Lam Wing-kee. Lam Wing-kee. Lam Wing-kee. Remember that name. That is a name that should go down in history — Hong Kong's history and China's history as well.

This is because Lam Wing-kee, a 61-year-old bookseller who vanished in October, returned to Hong Kong last week from mainland China and refused to obey Chinese orders to take to the mainland a hard drive from Causeway Bay Books, where he was manager, with information on customers who bought banned books.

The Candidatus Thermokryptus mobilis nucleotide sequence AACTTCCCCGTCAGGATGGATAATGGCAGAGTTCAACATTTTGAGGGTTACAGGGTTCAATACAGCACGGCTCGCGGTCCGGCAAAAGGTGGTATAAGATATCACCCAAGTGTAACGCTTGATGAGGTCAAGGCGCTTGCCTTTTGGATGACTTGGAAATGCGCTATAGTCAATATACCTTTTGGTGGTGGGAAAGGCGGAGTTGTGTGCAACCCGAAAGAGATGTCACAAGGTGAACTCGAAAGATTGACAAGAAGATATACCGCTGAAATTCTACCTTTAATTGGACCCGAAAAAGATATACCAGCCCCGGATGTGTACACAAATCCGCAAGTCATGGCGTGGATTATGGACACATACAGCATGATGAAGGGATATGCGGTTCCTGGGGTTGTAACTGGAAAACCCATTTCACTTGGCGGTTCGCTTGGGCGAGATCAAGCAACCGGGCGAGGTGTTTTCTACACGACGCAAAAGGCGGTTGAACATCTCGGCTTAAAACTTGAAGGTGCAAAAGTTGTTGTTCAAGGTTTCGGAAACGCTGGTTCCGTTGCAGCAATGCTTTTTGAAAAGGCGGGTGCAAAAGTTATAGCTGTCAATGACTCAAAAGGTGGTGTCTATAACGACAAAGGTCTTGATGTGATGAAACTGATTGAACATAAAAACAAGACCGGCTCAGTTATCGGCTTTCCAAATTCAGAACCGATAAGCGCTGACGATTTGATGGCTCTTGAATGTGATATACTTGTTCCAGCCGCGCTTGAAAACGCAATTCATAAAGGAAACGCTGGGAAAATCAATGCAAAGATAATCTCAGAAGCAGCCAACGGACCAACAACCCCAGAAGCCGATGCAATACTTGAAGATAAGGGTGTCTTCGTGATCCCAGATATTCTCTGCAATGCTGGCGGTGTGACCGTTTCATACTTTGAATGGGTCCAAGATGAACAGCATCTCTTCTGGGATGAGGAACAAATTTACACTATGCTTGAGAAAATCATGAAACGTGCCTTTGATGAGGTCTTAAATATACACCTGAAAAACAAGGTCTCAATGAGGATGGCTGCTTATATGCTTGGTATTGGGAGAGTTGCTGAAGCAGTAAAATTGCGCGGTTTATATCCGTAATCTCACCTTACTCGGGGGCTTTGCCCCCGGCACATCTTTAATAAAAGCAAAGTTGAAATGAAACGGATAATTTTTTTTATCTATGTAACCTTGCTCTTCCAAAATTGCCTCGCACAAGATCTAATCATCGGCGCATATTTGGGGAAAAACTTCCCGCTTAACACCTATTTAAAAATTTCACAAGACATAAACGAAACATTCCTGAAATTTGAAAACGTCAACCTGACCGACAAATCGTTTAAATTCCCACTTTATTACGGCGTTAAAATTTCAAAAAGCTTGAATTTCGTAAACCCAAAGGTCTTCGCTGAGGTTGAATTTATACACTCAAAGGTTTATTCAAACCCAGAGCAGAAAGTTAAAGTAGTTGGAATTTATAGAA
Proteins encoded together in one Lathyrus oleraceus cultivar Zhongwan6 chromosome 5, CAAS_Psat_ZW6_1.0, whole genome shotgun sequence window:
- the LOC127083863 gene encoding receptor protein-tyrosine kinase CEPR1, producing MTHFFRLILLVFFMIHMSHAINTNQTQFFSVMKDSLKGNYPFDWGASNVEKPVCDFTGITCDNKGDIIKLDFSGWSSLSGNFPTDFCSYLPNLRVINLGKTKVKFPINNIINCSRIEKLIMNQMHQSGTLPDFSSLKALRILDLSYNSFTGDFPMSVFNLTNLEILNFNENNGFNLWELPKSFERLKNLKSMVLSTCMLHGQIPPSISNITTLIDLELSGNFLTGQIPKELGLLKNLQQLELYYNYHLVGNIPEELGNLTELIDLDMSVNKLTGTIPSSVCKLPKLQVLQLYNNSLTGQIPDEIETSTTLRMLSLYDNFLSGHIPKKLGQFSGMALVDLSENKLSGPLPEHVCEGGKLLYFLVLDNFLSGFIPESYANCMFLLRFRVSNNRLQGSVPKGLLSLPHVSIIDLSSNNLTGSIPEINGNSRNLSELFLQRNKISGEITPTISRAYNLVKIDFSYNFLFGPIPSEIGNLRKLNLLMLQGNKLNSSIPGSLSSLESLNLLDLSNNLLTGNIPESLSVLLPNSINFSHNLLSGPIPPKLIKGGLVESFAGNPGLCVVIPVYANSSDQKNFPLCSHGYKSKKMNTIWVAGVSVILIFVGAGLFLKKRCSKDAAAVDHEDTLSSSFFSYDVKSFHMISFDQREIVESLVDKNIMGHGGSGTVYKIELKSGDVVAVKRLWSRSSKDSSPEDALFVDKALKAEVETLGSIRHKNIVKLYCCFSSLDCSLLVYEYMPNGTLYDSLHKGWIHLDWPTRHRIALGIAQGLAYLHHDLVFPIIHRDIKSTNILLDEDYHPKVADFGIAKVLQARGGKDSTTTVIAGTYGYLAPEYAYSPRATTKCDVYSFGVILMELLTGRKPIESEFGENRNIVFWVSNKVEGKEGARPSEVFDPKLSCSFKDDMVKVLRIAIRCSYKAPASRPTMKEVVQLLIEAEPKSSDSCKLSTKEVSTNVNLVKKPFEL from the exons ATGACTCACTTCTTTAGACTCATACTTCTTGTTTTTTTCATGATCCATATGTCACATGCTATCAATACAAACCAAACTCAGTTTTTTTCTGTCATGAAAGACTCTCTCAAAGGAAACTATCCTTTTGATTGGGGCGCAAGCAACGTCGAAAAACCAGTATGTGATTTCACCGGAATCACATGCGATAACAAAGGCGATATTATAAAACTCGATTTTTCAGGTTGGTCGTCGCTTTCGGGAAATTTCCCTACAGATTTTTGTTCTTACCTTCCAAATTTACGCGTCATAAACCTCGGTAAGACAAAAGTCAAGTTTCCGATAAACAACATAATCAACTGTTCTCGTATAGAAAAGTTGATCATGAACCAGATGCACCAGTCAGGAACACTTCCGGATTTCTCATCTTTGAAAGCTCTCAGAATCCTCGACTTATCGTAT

Instead, he held an explosive news conference, where he disclosed that after crossing into Shenzhen on Oct. 24 to visit his girlfriend, he was detained, his papers confiscated and, the next day, blindfolded and handcuffed. He was put aboard a train for a 13-hour ride to Ningbo, in Zhejiang province, where he was kept in a small cell and watched day and night — to the extent that he could not brush his teeth in peace because the guards attached a string to the toothbrush and held on to the other end because they were afraid he might swallow it in an attempt to kill himself.